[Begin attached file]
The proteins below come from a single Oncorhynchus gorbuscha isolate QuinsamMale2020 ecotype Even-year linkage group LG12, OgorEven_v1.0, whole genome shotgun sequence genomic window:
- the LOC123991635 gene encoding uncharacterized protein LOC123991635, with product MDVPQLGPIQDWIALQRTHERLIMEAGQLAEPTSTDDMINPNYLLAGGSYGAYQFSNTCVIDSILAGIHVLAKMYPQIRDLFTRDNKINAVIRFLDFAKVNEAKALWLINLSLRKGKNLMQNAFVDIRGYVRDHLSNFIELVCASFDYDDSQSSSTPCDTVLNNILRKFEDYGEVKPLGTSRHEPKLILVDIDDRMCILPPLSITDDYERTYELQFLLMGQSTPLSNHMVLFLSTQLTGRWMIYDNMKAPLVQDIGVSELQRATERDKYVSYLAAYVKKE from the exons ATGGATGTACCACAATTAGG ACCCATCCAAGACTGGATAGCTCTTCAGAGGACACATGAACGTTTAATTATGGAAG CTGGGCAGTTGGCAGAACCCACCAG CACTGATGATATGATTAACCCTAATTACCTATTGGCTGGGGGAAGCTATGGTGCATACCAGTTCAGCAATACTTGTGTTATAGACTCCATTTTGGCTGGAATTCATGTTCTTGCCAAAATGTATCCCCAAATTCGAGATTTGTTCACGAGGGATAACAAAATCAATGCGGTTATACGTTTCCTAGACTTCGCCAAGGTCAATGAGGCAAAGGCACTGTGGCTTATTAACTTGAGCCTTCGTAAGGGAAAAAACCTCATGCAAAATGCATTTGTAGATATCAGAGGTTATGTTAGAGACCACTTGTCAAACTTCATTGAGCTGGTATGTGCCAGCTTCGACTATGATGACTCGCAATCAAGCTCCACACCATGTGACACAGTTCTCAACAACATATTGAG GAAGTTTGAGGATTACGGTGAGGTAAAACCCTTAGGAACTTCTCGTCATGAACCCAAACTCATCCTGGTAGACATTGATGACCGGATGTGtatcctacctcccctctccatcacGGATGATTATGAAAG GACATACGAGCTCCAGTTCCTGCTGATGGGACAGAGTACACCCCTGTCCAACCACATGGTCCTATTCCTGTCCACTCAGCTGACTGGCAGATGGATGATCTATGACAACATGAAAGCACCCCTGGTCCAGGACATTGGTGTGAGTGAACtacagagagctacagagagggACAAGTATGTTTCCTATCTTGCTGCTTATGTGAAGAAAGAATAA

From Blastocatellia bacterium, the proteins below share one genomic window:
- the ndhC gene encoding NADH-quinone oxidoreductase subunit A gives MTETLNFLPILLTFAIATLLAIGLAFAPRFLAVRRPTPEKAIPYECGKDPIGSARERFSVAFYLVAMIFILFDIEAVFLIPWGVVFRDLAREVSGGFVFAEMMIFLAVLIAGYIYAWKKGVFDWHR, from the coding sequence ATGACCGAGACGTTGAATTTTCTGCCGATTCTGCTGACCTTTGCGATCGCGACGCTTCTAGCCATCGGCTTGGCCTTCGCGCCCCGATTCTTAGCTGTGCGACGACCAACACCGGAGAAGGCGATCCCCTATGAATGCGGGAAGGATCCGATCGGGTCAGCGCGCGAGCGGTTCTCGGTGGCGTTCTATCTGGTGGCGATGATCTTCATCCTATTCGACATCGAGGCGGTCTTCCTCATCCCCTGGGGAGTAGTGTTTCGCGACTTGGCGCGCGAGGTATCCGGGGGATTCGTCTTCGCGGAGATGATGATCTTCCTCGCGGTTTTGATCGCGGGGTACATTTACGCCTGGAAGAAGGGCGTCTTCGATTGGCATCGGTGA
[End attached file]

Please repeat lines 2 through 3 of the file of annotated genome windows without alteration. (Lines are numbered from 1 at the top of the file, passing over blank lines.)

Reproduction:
- the LOC123991635 gene encoding uncharacterized protein LOC123991635, with product MDVPQLGPIQDWIALQRTHERLIMEAGQLAEPTSTDDMINPNYLLAGGSYGAYQFSNTCVIDSILAGIHVLAKMYPQIRDLFTRDNKINAVIRFLDFAKVNEAKALWLINLSLRKGKNLMQNAFVDIRGYVRDHLSNFIELVCASFDYDDSQSSSTPCDTVLNNILRKFEDYGEVKPLGTSRHEPKLILVDIDDRMCILPPLSITDDYERTYELQFLLMGQSTPLSNHMVLFLSTQLTGRWMIYDNMKAPLVQDIGVSELQRATERDKYVSYLAAYVKKE from the exons ATGGATGTACCACAATTAGG ACCCATCCAAGACTGGATAGCTCTTCAGAGGACACATGAACGTTTAATTATGGAAG CTGGGCAGTTGGCAGAACCCACCAG CACTGATGATATGATTAACCCTAATTACCTATTGGCTGGGGGAAGCTATGGTGCATACCAGTTCAGCAATACTTGTGTTATAGACTCCATTTTGGCTGGAATTCATGTTCTTGCCAAAATGTATCCCCAAATTCGAGATTTGTTCACGAGGGATAACAAAATCAATGCGGTTATACGTTTCCTAGACTTCGCCAAGGTCAATGAGGCAAAGGCACTGTGGCTTATTAACTTGAGCCTTCGTAAGGGAAAAAACCTCATGCAAAATGCATTTGTAGATATCAGAGGTTATGTTAGAGACCACTTGTCAAACTTCATTGAGCTGGTATGTGCCAGCTTCGACTATGATGACTCGCAATCAAGCTCCACACCATGTGACACAGTTCTCAACAACATATTGAG GAAGTTTGAGGATTACGGTGAGGTAAAACCCTTAGGAACTTCTCGTCATGAACCCAAACTCATCCTGGTAGACATTGATGACCGGATGTGtatcctacctcccctctccatcacGGATGATTATGAAAG GACATACGAGCTCCAGTTCCTGCTGATGGGACAGAGTACACCCCTGTCCAACCACATGGTCCTATTCCTGTCCACTCAGCTGACTGGCAGATGGATGATCTATGACAACATGAAAGCACCCCTGGTCCAGGACATTGGTGTGAGTGAACtacagagagctacagagagggACAAGTATGTTTCCTATCTTGCTGCTTATGTGAAGAAAGAATAA

From Blastocatellia bacterium, the proteins below share one genomic window: